Temperature Sensor Chips

Temperature sensor chips are semiconductor dies or packages that have built-in temperature sensors. Temperature sensor chips are employed in controlling temperatures of various electric and electronic instruments. A temperature sensor chip infers temperature by featuring some changes in physical characteristic of electronic equipments. There are many different types of temperature sensors. Examples include thermocouples, resistance temperature devices (RTDs), infrared radiation sensors, bimetallic devices, liquid expansion devices, and change-of-state sensors. A temperature sensor chip protects equipment from high temperatures, which may damage the equipment. Thermoelectric thermometers, which use thermocouples are used in measuring temperatures. Resistance temperature detectors operate on the principle of changes in electrical resistance of pure metals. They are also characterized by a linear positive change in resistance with the temperature. Other temperature sensor chips are also commonly available.

There are several principles on which temperature sensor chips function. Infrared radiation sensor chips are based on the heating effect of infrared radiations. Change of state due to heating is detected by change-of-state sensor chips. An RTD interface temperature chip is more accurate and more linear than thermocouple and is generally much more costly and slow responding. An RTD interface temperature chip is able to sense temperatures with extreme repeatability and low drift error from -200 °C to +850° C. A temperature semiconductor is produced in the form of ICs. The fundamental design of a temperature semiconductor results from the fact that semiconductor diodes have temperature-sensitive voltage and current characteristics. A temperature IC can be analog or digital and both have several variations. The use of an IC temperature sensor is limited to applications where the temperature is within a – 55 °C to 150 °C range. The measurement range of an IC temperature sensor may be small as compared to that of thermocouples and an RTD interface temperature chip, but they have several advantages. For example, they are small, accurate, and inexpensive. With the higher level of integration now feasible, a digital IC temperature sensor can report both local and remote temperatures, monitor other system parameters, control fans, or warn when a specific temperature is exceeded. A computer temperature sensor helps in maintaining an appropriate environment inside a computer for proper functioning of all the hardware and protects it from being damaged. Temperature sensor chips are designed and manufactured according to various industrial specifications.

Temperature sensor chips are used in many applications. Some examples include personal computers, air conditioners, refrigerators, water heaters, microwaves, hot-wire anemometers, industrial instrumentations, and laboratory-quality measurements. Temperature sensor chips continue to evolve, providing a varied array of functions, features, and interfaces.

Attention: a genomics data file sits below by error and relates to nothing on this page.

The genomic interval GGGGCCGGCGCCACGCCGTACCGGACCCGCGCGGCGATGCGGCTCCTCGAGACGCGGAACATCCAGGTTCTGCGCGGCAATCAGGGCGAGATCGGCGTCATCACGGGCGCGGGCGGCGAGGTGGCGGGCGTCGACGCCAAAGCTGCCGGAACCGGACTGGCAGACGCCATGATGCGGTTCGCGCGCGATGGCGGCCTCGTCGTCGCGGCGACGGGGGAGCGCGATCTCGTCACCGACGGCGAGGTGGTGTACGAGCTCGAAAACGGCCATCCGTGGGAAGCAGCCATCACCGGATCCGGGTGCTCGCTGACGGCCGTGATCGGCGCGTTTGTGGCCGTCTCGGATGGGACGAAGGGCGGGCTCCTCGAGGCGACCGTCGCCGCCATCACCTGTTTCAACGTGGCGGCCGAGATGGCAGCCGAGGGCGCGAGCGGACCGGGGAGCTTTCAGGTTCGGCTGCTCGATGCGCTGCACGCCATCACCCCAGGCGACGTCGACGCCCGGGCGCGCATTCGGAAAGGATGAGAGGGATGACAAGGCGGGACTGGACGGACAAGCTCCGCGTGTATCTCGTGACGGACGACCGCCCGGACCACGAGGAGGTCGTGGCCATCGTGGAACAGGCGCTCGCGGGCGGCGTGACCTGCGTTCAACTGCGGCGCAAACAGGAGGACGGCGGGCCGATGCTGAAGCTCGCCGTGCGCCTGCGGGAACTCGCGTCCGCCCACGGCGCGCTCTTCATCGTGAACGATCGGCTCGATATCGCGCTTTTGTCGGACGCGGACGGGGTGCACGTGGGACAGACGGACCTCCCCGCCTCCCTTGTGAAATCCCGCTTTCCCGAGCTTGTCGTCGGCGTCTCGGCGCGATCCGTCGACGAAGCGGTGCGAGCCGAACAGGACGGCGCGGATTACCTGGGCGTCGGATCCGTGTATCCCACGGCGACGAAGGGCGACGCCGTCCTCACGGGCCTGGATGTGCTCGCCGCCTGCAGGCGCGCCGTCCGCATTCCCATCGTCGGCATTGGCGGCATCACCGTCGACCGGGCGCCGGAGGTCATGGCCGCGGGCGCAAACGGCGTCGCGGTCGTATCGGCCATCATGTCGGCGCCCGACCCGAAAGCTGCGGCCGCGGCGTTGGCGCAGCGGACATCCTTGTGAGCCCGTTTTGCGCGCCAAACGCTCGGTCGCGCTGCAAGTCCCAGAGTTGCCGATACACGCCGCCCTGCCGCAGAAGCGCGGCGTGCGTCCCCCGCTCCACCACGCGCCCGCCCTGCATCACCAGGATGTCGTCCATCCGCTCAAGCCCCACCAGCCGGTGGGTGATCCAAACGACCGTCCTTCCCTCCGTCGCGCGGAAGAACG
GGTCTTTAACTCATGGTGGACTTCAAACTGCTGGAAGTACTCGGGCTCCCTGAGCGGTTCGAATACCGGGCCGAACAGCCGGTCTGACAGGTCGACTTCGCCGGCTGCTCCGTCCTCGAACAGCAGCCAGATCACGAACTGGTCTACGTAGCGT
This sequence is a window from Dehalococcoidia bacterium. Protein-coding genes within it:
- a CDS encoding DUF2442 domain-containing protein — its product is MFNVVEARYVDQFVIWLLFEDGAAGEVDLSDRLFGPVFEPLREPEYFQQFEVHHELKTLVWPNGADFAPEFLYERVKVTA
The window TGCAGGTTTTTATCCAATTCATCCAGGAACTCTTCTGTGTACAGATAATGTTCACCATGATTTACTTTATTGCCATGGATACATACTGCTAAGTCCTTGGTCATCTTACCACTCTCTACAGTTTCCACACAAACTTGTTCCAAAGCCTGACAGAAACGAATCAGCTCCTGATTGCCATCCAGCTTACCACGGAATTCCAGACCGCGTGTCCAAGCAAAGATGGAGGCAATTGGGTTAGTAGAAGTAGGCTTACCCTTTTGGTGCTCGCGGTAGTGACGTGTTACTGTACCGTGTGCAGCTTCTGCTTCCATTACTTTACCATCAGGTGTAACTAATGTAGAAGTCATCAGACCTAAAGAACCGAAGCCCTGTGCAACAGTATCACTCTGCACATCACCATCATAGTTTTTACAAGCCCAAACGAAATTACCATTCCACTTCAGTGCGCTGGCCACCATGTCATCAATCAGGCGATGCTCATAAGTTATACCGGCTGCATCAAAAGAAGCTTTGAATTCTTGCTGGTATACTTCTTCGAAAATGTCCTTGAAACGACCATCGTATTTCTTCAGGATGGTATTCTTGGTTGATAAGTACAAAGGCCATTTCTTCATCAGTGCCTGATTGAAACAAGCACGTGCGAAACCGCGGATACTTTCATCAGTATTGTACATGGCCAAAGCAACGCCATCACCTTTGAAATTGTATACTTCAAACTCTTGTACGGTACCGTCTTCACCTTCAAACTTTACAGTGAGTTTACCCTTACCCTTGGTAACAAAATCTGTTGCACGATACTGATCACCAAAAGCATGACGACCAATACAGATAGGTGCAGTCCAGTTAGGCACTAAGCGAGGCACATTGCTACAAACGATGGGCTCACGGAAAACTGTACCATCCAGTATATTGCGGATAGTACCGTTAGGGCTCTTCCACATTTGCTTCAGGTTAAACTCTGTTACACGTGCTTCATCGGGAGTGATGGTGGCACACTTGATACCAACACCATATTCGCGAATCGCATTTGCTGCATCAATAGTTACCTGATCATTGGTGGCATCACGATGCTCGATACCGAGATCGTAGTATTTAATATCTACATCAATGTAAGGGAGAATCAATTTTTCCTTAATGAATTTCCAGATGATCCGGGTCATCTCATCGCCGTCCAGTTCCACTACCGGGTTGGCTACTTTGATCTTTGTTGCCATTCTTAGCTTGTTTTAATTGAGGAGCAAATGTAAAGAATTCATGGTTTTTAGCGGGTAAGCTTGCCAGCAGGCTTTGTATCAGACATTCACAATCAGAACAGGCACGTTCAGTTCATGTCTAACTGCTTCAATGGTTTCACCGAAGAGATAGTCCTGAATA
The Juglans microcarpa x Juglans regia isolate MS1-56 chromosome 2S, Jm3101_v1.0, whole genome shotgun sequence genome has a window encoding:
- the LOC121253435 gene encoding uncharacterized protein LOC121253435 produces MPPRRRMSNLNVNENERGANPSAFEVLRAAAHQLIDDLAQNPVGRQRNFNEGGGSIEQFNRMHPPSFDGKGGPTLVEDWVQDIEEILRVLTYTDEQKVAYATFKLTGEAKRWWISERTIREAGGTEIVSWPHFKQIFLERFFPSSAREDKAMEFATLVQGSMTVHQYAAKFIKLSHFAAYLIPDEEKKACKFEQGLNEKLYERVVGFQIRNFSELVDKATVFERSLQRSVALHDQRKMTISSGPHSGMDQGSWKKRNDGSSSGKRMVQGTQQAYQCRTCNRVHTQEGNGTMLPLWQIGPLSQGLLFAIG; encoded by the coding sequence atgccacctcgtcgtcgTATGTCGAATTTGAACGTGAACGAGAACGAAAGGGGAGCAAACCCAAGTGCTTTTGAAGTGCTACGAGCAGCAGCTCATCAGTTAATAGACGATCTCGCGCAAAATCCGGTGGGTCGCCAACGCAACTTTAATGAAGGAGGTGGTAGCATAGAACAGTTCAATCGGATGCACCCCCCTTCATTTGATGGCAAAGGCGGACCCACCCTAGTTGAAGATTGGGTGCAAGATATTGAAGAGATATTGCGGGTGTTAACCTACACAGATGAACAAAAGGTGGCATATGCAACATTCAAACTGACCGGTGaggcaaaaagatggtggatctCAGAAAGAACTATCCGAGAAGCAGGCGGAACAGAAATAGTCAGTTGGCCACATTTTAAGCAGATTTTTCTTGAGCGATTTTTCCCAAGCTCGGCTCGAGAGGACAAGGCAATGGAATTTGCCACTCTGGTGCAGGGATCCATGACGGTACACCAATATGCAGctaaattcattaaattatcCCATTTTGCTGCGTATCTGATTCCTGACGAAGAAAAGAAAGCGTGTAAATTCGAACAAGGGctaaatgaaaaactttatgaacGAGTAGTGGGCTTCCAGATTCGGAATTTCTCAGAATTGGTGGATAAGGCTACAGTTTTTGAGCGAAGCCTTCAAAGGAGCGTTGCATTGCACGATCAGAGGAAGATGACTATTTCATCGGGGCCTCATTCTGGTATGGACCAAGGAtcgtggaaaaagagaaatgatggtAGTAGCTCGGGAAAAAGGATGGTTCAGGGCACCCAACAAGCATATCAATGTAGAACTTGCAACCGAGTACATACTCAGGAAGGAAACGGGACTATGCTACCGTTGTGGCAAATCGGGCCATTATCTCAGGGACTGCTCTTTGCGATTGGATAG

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  1. guru

    Sensor Interface Chips

    Sensor interface chips are used as interfaces to sensors and other devices. The input at the interface collects data from the sensor and the output of the interface sends the data to a computer or other suitable device. IC is an acronym for integrated circuit. Sensor interface chips are integrated circuits (IC) that may also provide signal compensation and temperature correction in a variety of sensors. A sensor interface IC chip is used in many industries, including automotive, robotics, manufacturing, and medical applications.

    Sensor interface chips may be used in many types of sensors and sensing devices, including accelerometers, strain gauges, piezoresistive pressure sensors, load cells, thermistors, and other bridge-type sensors. Sensor interface and excitation IC chips are often self-calibrating, which enables them to get high accuracy data from sensors that may not be ideal. Basic sensor interface chips typically include sensor-excitation circuitry, a programmable gain amplifier, and an analog output. Other types of sensor interface chips include other components, such as digital-to-analog converters (DAC), analog-to digital converters (ADC), electrically-erasable programmable read-only memory chips (EEPROMs), and other components to manage temperature drift. A sensor IC chip also can perform signal conditioning such as gain and offset adjustment and linearity correction.

    Sensor interface chips that are used in automation systems typically use an actuator sensor interface (AS-i) protocol for industrial networking. The AS-interface (AS-i) is a network system for the lower field range of the automation level. It is suitable for networking binary actuators and sensors. The use of a special integrated circuit (IC) allows AS-i to be integrated with small devices in a cost-effective manner. The AS-i protocol is an effective alternative to hard wiring devices, since sensors and actuators are connected to the manufacturing machinery with one cable. This protocol is used in a multitude of automated machinery, such as elevators and conveyors, production lines, luggage carousels, and process control valves. The AS-i protocol is particularly useful in a sensor interface chip that controls safety or emergency stop mechanisms.